What I Did For Walpurgis Night/Beltane

This post inaugurates the “What I Do Series.” The premise of this series of posts is to describe the specific ways I honor the gods, be it a festival celebration with friends and family, or the practicalities of my solitary daily devotions.

Last weekend my group of pagan friends and family gathered to celebrate Walpurgis Night and Beltane.  Our little group of eight has recently begun gathering regularly to celebrate the Pagan Wheel of the Year.  Since our Spring Equinox celebration was very contemplative, and a bit formal as far as rituals go, we decided that Walpurgis Night should be more low-key and joyous. The flowers are in full bloom, the Sun has returned (even to the Northwest) . . . the beginning of May should be a time of revelry!  And for us that means good food, good wine, and good company.

Scarlett and Will were our hosts, and their beautiful backyard was the perfect setting.

Clover rescued a little scarab friend, who joined us to roll out the sun.

Mom brought crepe paper streamers, and we all helped Wildstar transform the backyard tetherball pole into a proper maypole, topped with a bouquet of fresh flowers from Scarlett and Will’s yard.

I honestly haven’t danced around a maypole since I was little kid, and we were all laughing and getting tangled up with each other. I then read a short blessing, thanking the gods for the feast.

And what a feast it was. There was probably enough food for about twenty people. Everyone brought a dish. Will built us a nice bonfire and grilled our main course directly over the open flame. Scarlett made some delightful side dishes, and Pam brought a fresh salad made entirely from her amazing garden and garnished with edible flowers. Pandora and Clover brought for S’mores for dessert. I made Bread and Wine, a simple recipe from The New Cookbook for Poor Poets and Others by Ann Rogers, a book Scarlett gave me years ago. If you’re ever looking for a unique alternative to garlic bread that also happens to make a great ritual offering, I highly recommend Bread and Wine. It’s really easy to make:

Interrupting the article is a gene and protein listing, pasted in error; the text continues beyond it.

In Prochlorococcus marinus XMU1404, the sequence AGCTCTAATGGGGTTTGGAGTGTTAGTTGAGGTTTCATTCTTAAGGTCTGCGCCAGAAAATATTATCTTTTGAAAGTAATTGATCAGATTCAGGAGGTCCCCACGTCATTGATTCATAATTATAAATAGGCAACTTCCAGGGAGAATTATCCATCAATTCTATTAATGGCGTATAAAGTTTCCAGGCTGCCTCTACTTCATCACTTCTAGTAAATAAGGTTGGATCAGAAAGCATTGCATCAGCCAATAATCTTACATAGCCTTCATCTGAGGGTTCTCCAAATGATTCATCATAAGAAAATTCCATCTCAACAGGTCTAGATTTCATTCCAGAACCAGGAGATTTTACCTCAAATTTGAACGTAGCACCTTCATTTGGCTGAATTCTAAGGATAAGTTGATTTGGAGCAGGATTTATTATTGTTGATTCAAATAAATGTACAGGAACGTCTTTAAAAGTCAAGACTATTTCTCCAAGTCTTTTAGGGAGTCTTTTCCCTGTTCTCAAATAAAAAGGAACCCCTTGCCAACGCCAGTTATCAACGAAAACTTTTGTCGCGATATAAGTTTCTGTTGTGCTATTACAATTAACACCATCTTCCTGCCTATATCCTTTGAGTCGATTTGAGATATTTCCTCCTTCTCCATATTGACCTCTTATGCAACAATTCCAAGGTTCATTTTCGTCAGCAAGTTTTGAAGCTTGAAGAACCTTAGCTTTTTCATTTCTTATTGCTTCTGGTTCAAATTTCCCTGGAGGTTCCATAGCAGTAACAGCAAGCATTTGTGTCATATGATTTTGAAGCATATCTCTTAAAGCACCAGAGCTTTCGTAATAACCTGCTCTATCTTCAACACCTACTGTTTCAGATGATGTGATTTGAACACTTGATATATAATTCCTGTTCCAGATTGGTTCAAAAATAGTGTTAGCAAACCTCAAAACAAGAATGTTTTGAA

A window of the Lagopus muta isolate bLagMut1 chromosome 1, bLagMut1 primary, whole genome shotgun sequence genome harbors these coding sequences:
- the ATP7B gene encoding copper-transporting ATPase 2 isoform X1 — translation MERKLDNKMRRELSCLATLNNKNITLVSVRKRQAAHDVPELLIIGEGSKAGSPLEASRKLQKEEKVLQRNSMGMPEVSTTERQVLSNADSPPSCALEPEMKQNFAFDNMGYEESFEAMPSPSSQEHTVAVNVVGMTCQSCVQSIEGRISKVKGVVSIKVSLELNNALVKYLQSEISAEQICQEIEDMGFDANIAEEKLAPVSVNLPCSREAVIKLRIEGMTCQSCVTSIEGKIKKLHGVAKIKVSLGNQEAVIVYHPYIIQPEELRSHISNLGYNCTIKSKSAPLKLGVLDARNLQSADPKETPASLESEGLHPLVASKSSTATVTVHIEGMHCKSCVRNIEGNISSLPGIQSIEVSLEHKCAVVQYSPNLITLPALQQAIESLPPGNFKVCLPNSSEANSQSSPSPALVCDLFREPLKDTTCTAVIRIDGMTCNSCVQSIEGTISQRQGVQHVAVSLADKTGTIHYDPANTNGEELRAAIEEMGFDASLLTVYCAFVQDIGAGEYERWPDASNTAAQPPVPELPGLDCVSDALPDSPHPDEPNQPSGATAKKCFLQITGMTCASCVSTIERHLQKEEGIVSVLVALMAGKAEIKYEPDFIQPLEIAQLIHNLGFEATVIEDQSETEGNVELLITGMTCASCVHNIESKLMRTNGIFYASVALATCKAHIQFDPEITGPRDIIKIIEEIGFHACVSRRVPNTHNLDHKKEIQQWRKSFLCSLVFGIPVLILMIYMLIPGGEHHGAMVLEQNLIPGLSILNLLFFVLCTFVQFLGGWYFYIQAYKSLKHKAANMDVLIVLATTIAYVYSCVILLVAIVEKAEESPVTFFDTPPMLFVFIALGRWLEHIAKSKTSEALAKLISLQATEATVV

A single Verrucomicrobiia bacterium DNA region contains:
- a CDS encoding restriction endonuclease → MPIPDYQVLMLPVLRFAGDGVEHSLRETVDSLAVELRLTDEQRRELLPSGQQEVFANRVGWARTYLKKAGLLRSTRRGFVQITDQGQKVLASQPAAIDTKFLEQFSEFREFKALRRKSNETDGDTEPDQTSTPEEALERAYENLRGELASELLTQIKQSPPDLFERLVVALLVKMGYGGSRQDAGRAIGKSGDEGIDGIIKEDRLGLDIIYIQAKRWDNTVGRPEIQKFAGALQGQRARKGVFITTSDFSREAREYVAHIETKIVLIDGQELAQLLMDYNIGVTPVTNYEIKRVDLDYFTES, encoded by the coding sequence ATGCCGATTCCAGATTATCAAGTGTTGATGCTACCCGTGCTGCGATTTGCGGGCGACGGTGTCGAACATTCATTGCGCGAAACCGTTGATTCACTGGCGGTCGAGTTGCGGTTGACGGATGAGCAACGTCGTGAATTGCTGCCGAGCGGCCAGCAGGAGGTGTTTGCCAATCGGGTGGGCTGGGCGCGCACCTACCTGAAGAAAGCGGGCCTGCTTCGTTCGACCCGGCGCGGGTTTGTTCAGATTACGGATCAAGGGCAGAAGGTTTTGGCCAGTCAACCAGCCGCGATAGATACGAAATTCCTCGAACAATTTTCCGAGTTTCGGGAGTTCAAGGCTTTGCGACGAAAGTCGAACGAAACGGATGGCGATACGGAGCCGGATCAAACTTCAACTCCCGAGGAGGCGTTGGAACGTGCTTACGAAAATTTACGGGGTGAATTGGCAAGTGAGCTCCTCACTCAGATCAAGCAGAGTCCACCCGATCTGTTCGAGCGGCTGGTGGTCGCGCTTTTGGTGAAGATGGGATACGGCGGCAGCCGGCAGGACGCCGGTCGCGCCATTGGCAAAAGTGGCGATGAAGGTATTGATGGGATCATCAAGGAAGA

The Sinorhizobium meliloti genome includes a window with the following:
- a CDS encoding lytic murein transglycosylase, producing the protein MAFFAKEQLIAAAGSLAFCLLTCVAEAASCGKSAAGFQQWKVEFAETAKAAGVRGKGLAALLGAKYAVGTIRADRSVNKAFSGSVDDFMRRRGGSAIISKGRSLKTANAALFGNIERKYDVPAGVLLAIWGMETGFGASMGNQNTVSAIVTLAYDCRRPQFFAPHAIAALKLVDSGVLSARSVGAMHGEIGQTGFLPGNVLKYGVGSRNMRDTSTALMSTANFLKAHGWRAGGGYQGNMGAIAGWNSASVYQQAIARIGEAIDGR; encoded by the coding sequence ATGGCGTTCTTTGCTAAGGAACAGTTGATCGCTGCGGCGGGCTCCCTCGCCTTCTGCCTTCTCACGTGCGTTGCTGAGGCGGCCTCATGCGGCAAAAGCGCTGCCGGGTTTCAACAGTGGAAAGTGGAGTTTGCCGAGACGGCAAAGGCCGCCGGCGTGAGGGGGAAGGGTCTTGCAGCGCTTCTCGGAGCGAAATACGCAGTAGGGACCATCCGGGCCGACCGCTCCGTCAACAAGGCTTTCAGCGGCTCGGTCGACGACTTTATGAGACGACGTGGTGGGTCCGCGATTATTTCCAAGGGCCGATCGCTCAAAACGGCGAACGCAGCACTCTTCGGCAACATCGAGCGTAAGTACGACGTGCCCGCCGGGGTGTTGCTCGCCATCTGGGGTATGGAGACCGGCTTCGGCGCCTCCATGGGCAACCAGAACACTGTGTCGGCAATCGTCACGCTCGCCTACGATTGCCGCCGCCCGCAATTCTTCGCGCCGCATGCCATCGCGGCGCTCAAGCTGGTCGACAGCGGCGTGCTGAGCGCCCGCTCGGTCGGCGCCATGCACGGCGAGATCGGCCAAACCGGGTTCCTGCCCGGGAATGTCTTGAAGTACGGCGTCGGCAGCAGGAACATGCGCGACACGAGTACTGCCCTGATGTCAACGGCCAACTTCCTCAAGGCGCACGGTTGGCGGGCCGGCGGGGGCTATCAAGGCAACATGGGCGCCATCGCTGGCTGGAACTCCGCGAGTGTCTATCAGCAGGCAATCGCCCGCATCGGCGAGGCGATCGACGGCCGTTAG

Recipe for Bread and Wine
• 1 baguette or other long loaf of French bread
• 1/3 cup soft butter
• ¼ cup red wine
• a dash of salt and cayenne
Cut the baguette in half length-wise in the same way you would make garlic bread. Beat the wine, salt, and cayenne and into the butter until you have a nice, creamy purple mixture, and then spread over the bread. Pour any excess wine over the bread. Bake for 10 minutes at 400 degrees. Cut or tear the baguette halves into pieces and serve. That’s it! One baguette was enough for all eight of us to have a piece or two of bread for ourselves and another to toss in the bonfire as an offering to the gods.

After the meal, Wildstar led a contemplative ritual around the bonfire. We passed out pens and paper, and Wildstar asked us to write down the things we wanted to let go as the new season approached. We wrote them down and cast them into the bonfire, letting them burn away and releasing their power over us. It was a very moving and empowering experience.

The rest of the evening was filled with great conversations and stories and jokes and games and lots of laughter. No, this wasn’t a formal ritual of Ceremonial Magick or an elaborate reconstruction of an ancient rite. No circles were cast, nor did we strictly follow the Proto-Indo-European tripartite structure of earth, sea, and sky. I very much enjoy all of those things, but this was something different. This was simply a group of family and friends gathering together to mark the beginning of summer and honor the gods, all while enjoying each other’s company with good food, good wine, and good fellowship. I haven’t laughed so hard in ages. And that’s what I did for Beltane.

Thank you Scarlett and Pandora for the photos!

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